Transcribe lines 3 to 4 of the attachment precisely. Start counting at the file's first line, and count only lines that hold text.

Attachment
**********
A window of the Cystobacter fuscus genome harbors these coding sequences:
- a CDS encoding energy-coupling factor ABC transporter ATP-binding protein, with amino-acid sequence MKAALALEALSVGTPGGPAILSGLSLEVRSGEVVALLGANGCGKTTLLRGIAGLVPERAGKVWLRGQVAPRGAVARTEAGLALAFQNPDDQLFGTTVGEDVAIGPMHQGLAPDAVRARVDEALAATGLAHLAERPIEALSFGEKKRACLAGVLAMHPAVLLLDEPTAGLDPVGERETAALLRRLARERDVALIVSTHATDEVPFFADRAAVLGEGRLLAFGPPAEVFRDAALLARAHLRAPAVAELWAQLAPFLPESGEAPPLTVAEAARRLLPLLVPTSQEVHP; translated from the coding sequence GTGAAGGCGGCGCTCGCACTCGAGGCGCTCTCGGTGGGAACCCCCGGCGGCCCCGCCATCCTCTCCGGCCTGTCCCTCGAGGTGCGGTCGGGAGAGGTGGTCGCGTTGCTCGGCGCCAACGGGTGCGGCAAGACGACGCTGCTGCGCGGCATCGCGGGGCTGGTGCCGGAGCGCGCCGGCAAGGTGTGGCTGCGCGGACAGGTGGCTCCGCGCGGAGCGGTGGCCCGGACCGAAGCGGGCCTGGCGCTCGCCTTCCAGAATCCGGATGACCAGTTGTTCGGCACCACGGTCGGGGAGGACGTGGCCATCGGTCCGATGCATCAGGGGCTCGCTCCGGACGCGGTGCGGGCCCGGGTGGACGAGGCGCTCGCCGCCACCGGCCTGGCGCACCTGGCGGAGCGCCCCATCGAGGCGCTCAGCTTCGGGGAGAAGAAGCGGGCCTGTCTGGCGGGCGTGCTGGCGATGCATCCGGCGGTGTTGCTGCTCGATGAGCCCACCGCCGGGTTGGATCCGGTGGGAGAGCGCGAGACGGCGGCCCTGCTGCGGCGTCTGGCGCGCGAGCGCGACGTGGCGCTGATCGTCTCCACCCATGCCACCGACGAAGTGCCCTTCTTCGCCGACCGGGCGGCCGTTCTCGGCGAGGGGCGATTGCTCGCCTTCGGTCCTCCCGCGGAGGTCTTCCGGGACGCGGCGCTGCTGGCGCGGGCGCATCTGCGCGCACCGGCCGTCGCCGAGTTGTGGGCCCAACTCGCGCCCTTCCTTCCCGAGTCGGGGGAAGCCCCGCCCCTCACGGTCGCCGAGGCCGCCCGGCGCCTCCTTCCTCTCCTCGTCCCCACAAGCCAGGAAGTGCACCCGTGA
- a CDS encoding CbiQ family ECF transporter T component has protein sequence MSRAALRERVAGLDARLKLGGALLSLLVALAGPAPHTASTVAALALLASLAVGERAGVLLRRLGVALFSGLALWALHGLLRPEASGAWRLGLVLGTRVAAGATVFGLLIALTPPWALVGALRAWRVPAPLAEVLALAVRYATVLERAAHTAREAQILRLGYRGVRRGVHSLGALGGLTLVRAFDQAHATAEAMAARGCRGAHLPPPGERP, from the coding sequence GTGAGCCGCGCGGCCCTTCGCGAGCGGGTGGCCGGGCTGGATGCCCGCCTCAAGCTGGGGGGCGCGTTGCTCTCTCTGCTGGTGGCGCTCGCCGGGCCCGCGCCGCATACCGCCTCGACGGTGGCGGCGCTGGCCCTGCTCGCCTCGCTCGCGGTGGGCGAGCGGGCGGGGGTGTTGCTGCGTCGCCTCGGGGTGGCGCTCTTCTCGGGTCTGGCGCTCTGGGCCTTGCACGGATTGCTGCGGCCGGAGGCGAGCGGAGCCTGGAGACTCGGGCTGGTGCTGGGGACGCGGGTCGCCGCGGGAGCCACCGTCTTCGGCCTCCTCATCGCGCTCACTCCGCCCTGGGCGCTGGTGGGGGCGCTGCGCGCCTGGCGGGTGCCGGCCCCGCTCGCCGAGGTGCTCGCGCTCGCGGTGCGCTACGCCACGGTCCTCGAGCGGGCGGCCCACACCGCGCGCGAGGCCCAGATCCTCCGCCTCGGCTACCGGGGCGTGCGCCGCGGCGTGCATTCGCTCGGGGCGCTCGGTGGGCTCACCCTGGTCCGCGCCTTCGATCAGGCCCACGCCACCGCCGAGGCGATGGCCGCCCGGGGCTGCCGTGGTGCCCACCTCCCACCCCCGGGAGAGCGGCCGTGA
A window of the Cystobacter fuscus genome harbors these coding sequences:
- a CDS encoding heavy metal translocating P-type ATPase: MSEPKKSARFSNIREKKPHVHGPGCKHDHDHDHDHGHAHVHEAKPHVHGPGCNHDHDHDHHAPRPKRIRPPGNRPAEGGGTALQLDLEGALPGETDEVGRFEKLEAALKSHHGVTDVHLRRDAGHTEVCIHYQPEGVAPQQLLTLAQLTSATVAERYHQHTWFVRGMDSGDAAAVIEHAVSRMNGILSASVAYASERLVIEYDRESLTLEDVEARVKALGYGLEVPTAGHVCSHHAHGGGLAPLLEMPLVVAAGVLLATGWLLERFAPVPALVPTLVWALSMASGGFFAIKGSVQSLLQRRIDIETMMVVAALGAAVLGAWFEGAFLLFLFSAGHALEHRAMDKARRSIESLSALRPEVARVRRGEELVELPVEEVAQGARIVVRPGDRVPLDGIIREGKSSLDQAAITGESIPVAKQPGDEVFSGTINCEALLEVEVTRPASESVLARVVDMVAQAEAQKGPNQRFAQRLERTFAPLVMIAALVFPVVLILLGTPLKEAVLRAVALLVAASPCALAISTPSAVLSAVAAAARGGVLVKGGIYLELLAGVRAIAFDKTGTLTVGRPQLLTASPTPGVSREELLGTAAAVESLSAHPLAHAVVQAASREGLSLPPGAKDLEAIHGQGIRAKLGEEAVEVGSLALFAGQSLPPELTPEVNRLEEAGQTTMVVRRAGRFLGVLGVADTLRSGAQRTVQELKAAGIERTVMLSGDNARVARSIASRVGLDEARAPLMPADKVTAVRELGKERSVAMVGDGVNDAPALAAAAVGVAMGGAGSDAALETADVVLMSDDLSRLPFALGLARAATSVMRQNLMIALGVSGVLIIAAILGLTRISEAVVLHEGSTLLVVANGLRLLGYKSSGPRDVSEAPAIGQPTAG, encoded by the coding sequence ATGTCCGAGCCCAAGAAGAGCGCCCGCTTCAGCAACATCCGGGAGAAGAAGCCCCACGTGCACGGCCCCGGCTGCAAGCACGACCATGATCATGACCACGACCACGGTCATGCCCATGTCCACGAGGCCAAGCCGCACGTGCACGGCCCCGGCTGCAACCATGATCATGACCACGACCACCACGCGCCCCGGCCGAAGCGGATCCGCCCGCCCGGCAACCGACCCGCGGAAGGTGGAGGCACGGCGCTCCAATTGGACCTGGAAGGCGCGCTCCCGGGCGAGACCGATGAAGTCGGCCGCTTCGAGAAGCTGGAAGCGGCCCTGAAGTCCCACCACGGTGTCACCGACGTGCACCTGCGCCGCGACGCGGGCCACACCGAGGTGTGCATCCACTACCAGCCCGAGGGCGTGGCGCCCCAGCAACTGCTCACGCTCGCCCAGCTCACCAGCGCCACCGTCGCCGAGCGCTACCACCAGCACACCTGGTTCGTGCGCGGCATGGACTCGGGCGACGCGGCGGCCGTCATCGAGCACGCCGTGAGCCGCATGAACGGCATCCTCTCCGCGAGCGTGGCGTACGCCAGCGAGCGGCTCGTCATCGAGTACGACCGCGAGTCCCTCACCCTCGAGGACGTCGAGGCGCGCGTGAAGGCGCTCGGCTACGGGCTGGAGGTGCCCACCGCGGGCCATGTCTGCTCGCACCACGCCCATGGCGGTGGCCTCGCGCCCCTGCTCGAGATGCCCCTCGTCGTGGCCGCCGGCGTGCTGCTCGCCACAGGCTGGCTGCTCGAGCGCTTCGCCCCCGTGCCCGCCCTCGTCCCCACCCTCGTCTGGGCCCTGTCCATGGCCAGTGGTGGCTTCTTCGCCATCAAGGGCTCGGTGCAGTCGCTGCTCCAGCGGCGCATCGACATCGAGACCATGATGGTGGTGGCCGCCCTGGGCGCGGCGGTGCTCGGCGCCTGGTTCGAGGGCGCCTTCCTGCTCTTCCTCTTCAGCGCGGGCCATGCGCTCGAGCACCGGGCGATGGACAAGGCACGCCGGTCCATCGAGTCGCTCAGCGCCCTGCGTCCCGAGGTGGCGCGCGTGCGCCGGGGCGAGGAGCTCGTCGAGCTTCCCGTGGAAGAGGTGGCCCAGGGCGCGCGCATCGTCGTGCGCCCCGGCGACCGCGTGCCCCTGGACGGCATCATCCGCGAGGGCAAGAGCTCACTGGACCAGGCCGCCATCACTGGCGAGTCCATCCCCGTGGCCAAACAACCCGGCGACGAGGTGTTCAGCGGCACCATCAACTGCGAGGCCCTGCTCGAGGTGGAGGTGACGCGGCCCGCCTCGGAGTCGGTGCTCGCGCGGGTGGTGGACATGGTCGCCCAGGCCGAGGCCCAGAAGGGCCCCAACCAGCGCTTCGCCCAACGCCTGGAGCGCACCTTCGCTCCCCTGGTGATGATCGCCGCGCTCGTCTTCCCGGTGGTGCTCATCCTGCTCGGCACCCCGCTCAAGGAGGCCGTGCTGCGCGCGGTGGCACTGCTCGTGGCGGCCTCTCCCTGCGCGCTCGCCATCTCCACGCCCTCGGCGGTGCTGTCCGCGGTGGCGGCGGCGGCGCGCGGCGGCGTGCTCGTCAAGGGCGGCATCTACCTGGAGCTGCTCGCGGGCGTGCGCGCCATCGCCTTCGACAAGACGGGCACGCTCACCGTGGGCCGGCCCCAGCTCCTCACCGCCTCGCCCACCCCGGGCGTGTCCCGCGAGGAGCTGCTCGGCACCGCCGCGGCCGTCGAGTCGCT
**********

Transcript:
- a CDS encoding CbiQ family ECF transporter T component has protein sequence MSRAALRERVAGLDARLKLGGALLSLLVALAGPAPHTASTVAALALLASLAVGERAGVLLRRLGVALFSGLALWALHGLLRPEASGAWRLGLVLGTRVAAGATVFGLLIALTPPWALVGALRAWRVPAPLAEVLALAVRYATVLERAAHTAREAQILRLGYRGVRRGVHSLGALGGLTLVRAFDQAHATAEAMAARGCRGAHLPPPGERP, from the coding sequence GTGAGCCGCGCGGCCCTTCGCGAGCGGGTGGCCGGGCTGGATGCCCGCCTCAAGCTGGGGGGCGCGTTGCTCTCTCTGCTGGTGGCGCTCGCCGGGCCCGCGCCGCATACCGCCTCGACGGTGGCGGCGCTGGCCCTGCTCGCCTCGCTCGCGGTGGGCGAGCGGGCGGGGGTGTTGCTGCGTCGCCTCGGGGTGGCGCTCTTCTCGGGTCTGGCGCTCTGGGCCTTGCACGGATTGCTGCGGCCGGAGGCGAGCGGAGCCTGGAGACTCGGGCTGGTGCTGGGGACGCGGGTCGCCGCGGGAGCCACCGTCTTCGGCCTCCTCATCGCGCTCACTCCGCCCTGGGCGCTGGTGGGGGCGCTGCGCGCCTGGCGGGTGCCGGCCCCGCTCGCCGAGGTGCTCGCGCTCGCGGTGCGCTACGCCACGGTCCTCGAGCGGGCGGCCCACACCGCGCGCGAGGCCCAGATCCTCCGCCTCGGCTACCGGGGCGTGCGCCGCGGCGTGCATTCGCTCGGGGCGCTCGGTGGGCTCACCCTGGTCCGCGCCTTCGATCAGGCCCACGCCACCGCCGAGGCGATGGCCGCCCGGGGCTGCCGTGGTGCCCACCTCCCACCCCCGGGAGAGCGGCCGTGA
A window of the Cystobacter fuscus genome harbors these coding sequences: